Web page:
Finally we came across that massive herd of elephants that we saw last night that we couldn't stay to watch because the park was closing.  We determined there were nearly 90 elephants, likely 4 different families, and they were all gathered right beneath the mountain and heading to cross the road right in front of us.  I'm aware it might sound incredibly boring, but it takes my breath away to have so many of these gorgeous giants pass right in front of me, and they're completely silent as they do so.  There were quite a few babies in this group, and it's sweet to watch the moms guide them up over the hump on either side of the road.  Julius pointed out to me how cute they are when they flap out their ears, and I have to admit he's right.  They are really sweet.  And how the herd looks after them and surrounds them if they think there is a problem is very endearing.  It was such a privilege to sit and watch them.

We returned to camp for breakfast around 9:30 and made plans to meet up again at 4. Breakfast was the same as yesterday except instead of juice they had a mango smoothie which was nice. Today I ate a little less since lunch is right around the corner.  We had three elephants at the watering hole on the other side of our garden, and I couldn't help myself but abandon my breakfast to scoot over there and take photos of them, including a selfie!  They are so close and seemingly uninterested in us.  It was so pretty to see the elephant and the mountain right here at the breakfast table.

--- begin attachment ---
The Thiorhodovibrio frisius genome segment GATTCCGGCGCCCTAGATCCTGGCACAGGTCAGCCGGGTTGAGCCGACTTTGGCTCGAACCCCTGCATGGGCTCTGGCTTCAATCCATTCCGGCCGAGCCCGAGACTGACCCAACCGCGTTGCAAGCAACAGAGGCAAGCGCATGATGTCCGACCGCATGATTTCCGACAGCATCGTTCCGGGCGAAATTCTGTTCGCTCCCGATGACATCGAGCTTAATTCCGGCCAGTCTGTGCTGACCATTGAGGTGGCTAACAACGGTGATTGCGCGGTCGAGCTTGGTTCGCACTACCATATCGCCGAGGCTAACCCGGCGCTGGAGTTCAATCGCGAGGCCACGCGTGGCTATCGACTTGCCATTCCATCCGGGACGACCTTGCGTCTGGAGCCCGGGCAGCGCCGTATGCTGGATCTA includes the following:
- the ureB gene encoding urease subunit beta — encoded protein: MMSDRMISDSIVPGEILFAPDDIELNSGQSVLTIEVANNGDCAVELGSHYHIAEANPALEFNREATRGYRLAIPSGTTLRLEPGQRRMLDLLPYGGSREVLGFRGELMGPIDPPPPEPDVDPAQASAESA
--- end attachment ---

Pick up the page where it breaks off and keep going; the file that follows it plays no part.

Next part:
After breakfast I came back to my banda and sat in the sun on my private patio for a bit.  Then I shaved my legs in the soaker tub, luxurious, I know.  I figure this is the last opportunity I'll get for a leisurely shave; once I get to the land of bucket showers all bets are off.  I washed up some things to hang out to dry and laid out my clothes for tomorrow.  I also left the staff a couple shirts and a pair of pants to wash, so hopefully I'll have those back to pack tonight.  Tomorrow I fly to Nairobi at 9 and then connect at 10 to the Mara.  That's a tight connection!

Going to read a bit and maybe snooze before lunch.  I've finished one book and read half of another already.  I could get used to this!!